Reviving vanishing farming practices

Written by Submitted

Cam Anderson and Brett Fulford of 24-2 Draft Horses near Clive, along with Brad Fulford on the drill plan a weekend of farming the land with horses May 13- 14 weather permitting. ECA Review/Submitted

The lost ways of farming the land with horses are being restored.
Brett Fulford and Cam Anderson expect 46 draft horses from across Alberta to help plow and seed land near Clive for 24-2 Draft Horses’ fourth annual seeding event utilizing authentic horsepower on May 13 – 14.
“We will be plowing down last year’s barley stubble and then disking, harrowing and seeding with a 1940ish Van Brunt, four-horse seed drill,” said Fulford.
This year 24-2 Draft Horses have teamed up with Old Prairie Sentinel Distillery in Lacombe. They will seed about 15 acres of Newdale, two-row malting barley on Lynn Cain and Mike Forsyth’s land, who practice organic farming in Lacombe County. The entire project should take two days, weather permitting.
“With the amount of horses we will have we should have it all finished up by Sunday afternoon.”
The work, however, is physically demanding on the men and women who are bringing back this traditional way of farming.
But the rewards are clear.
“It’s very relaxing and enjoying doing something different with your horses.”
And working together in large groups has its benefits.
“I enjoy the visiting, no stress, just relaxing with the horses.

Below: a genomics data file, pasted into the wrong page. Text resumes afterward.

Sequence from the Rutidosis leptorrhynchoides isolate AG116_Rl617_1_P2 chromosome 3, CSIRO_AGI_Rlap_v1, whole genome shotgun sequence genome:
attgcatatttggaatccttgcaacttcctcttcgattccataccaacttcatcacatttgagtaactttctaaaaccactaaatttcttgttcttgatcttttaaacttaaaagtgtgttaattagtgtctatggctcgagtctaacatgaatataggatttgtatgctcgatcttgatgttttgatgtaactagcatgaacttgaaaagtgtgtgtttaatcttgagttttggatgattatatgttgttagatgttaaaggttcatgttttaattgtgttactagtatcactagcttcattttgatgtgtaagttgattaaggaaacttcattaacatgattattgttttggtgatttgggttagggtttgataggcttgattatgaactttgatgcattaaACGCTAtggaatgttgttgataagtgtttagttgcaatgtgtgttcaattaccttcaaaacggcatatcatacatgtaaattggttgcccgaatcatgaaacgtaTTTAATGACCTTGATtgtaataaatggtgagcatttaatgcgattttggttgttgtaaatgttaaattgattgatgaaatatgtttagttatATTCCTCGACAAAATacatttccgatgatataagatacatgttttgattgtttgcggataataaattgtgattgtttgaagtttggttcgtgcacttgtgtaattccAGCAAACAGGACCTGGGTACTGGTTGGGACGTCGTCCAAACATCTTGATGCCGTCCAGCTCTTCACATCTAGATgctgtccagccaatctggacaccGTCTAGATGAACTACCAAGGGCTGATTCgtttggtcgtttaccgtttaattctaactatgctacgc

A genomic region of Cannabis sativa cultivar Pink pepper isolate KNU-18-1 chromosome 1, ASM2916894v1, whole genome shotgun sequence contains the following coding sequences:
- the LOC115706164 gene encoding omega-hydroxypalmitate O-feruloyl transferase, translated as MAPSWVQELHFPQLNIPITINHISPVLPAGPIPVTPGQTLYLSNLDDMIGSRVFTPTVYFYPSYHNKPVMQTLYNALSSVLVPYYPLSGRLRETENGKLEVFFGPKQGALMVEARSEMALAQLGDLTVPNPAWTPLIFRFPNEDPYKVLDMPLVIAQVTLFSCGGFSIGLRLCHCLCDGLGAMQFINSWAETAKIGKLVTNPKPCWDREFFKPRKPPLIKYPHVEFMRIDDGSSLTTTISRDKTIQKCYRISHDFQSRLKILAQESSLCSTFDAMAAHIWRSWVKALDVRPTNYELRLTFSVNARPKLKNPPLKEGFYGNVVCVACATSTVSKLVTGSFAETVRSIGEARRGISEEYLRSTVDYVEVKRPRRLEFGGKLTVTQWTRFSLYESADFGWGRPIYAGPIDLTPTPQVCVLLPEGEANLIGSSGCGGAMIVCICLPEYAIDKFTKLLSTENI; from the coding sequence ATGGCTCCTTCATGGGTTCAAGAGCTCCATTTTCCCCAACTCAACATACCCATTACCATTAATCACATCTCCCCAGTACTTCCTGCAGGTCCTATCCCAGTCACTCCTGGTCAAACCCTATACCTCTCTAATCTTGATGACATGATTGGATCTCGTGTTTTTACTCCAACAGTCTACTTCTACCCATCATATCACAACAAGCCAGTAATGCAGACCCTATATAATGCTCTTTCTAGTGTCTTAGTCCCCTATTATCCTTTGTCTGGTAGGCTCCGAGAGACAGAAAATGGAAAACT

“Some old guys remember doing it in their youth for a living,” he said, adding that the old-timers pass on valuable knowledge and skills.
Fulford has a day job in the oilfield and farming is a hobby.
“It’s pretty much on weekends and after supper that we get to play. Sometimes you’re out there until after, or past dark because you know you have to go to work in the morning or that rain is coming.”
Fulford and Anderson’s team of eight draft horses are Percherons. Getting horses moving in the spring is similar to compelling humans to budge after a long winter of inactivity.
“You have to get them stronger and get them in shape,” said Fulford. “If you get them in pretty good shape you can get six to eight hours a day. When they first start out they go three to four hours.
You don’t want to exhaust them, their lungs, you want to muscle tire them. You give them a lot of breaks to get their wind; plough 10 minutes and stop for five minutes. Once they are in shape they can go half an hour and stop for 10 minutes.”
To get the horses in motion, Fulford commands them with ‘team’ or a clicking sound using the cheek or tongue. To make them stop ‘whoa’ works, and if they’re tired, just hesitating will prompt the enormous work horses to stop.
“It does take a lot of patience. The calmer you are the calmer the horses are. They are a replica of how you are.”
No hydraulic rock pickers remove rocks from the field. Instead, they are handpicked by strenuous manual labour.
The crop will be harvested this fall using two restored vintage John Deere binders.
The public is welcome to watch brute horsepower in action and experience this old fashioned farming event on May 13 – 14. Just head to Lynn Cain and Mike Forsyth’s farm, which is located west of the Joffre plant on Freedom Road and Township Road 38-4. Follow Township Road 38-4 west for two miles and it will turn into Range Road 26-2. Go north for half a mile.
The event, of course, depends on Mother Nature and it could be rained out.
“The power of one horse is amazing but when you get six and eight hooked up and working together, you have some real horsepower.”

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